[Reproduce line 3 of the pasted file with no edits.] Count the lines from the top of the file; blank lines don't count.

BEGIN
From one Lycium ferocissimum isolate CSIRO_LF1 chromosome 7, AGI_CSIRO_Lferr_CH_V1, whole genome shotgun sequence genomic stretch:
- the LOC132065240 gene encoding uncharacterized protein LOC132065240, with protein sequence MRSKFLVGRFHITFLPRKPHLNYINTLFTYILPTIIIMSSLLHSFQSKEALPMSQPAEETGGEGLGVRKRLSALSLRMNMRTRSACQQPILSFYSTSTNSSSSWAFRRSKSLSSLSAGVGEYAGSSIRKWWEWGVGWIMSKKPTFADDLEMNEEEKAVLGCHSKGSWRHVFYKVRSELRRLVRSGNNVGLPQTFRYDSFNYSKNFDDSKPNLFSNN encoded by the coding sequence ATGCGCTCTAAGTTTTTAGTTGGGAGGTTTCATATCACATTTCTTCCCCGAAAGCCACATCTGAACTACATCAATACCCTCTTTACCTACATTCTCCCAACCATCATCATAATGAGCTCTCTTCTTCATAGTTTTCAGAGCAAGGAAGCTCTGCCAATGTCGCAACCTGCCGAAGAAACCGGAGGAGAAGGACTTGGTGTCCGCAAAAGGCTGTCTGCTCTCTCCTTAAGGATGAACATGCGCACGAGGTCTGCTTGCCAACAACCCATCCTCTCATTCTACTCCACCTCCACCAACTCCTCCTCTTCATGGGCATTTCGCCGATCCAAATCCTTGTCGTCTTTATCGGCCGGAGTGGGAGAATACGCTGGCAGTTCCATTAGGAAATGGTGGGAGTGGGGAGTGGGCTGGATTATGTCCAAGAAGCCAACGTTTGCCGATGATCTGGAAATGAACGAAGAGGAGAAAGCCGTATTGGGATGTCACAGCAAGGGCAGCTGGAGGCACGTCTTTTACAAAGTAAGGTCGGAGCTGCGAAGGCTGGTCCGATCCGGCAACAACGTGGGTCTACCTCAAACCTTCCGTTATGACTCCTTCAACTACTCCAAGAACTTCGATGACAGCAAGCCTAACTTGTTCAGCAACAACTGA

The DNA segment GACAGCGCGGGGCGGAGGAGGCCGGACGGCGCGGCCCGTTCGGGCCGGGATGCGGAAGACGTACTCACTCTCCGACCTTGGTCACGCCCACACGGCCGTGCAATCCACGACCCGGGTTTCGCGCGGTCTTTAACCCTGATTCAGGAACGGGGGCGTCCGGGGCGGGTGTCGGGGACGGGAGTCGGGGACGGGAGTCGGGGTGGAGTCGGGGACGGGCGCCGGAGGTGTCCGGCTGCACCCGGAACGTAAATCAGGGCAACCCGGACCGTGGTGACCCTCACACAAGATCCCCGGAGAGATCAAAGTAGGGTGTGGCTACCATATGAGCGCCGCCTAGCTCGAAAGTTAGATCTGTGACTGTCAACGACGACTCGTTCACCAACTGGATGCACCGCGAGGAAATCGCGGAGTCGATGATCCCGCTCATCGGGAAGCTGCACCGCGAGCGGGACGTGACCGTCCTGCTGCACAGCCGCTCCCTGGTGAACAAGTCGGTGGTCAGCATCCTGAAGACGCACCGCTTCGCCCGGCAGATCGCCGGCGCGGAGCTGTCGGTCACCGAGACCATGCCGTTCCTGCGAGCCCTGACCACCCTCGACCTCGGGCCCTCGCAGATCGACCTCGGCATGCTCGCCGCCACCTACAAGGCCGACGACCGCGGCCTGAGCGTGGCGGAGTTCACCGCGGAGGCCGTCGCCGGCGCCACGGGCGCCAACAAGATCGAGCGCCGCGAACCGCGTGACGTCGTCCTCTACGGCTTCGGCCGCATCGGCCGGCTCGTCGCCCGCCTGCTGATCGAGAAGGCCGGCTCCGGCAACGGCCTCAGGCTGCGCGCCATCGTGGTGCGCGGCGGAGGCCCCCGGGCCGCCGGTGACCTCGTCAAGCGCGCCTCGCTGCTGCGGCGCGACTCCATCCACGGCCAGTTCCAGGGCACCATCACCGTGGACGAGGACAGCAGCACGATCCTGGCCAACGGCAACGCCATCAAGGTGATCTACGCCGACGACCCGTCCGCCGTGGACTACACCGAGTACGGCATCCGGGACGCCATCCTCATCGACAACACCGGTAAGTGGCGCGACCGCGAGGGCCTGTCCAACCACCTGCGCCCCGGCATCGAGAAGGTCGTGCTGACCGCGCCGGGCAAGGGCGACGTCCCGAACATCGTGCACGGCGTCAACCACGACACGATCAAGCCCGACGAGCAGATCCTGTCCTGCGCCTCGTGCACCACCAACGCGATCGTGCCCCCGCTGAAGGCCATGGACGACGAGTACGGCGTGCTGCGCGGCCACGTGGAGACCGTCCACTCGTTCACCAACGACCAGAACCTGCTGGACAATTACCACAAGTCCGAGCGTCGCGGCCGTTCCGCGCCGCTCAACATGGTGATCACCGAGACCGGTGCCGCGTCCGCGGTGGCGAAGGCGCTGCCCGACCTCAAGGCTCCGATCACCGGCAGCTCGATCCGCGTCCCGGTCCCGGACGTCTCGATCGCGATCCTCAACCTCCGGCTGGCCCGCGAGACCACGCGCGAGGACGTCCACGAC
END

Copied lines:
The DNA segment GACAGCGCGGGGCGGAGGAGGCCGGACGGCGCGGCCCGTTCGGGCCGGGATGCGGAAGACGTACTCACTCTCCGACCTTGGTCACGCCCACACGGCCGTGCAATCCACGACCCGGGTTTCGCGCGGTCTTTAACCCTGATTCAGGAACGGGGGCGTCCGGGGCGGGTGTCGGGGACGGGAGTCGGGGACGGGAGTCGGGGTGGAGTCGGGGACGGGCGCCGGAGGTGTCCGGCTGCACCCGGAACGTAAATCAGGGCAACCCGGACCGTGGTGACCCTCACACAAGATCCCCGGAGAGATCAAAGTAGGGTGTGGCTACCATATGAGCGCCGCCTAGCTCGAAAGTTAGATCTGTGACTGTCAACGACGACTCGTTCACCAACTGGATGCACCGCGAGGAAATCGCGGAGTCGATGATCCCGCTCATCGGGAAGCTGCACCGCGAGCGGGACGTGACCGTCCTGCTGCACAGCCGCTCCCTGGTGAACAAGTCGGTGGTCAGCATCCTGAAGACGCACCGCTTCGCCCGGCAGATCGCCGGCGCGGAGCTGTCGGTCACCGAGACCATGCCGTTCCTGCGAGCCCTGACCACCCTCGACCTCGGGCCCTCGCAGATCGACCTCGGCATGCTCGCCGCCACCTACAAGGCCGACGACCGCGGCCTGAGCGTGGCGGAGTTCACCGCGGAGGCCGTCGCCGGCGCCACGGGCGCCAACAAGATCGAGCGCCGCGAACCGCGTGACGTCGTCCTCTACGGCTTCGGCCGCATCGGCCGGCTCGTCGCCCGCCTGCTGATCGAGAAGGCCGGCTCCGGCAACGGCCTCAGGCTGCGCGCCATCGTGGTGCGCGGCGGAGGCCCCCGGGCCGCCGGTGACCTCGTCAAGCGCGCCTCGCTGCTGCGGCGCGACTCCATCCACGGCCAGTTCCAGGGCACCATCACCGTGGACGAGGACAGCAGCACGATCCTGGCCAACGGCAACGCCATCAAGGTGATCTACGCCGACGACCCGTCCGCCGTGGACTACACCGAGTACGGCATCCGGGACGCCATCCTCATCGACAACACCGGTAAGTGGCGCGACCGCGAGGGCCTGTCCAACCACCTGCGCCCCGGCATCGAGAAGGTCGTGCTGACCGCGCCGGGCAAGGGCGACGTCCCGAACATCGTGCACGGCGTCAACCACGACACGATCAAGCCCGACGAGCAGATCCTGTCCTGCGCCTCGTGCACCACCAACGCGATCGTGCCCCCGCTGAAGGCCATGGACGACGAGTACGGCGTGCTGCGCGGCCACGTGGAGACCGTCCACTCGTTCACCAACGACCAGAACCTGCTGGACAATTACCACAAGTCCGAGCGTCGCGGCCGTTCCGCGCCGCTCAACATGGTGATCACCGAGACCGGTGCCGCGTCCGCGGTGGCGAAGGCGCTGCCCGACCTCAAGGCTCCGATCACCGGCAGCTCGATCCGCGTCCCGGTCCCGGACGTCTCGATCGCGATCCTCAACCTCCGGCTGGCCCGCGAGACCACGCGCGAGGACGTCCACGAC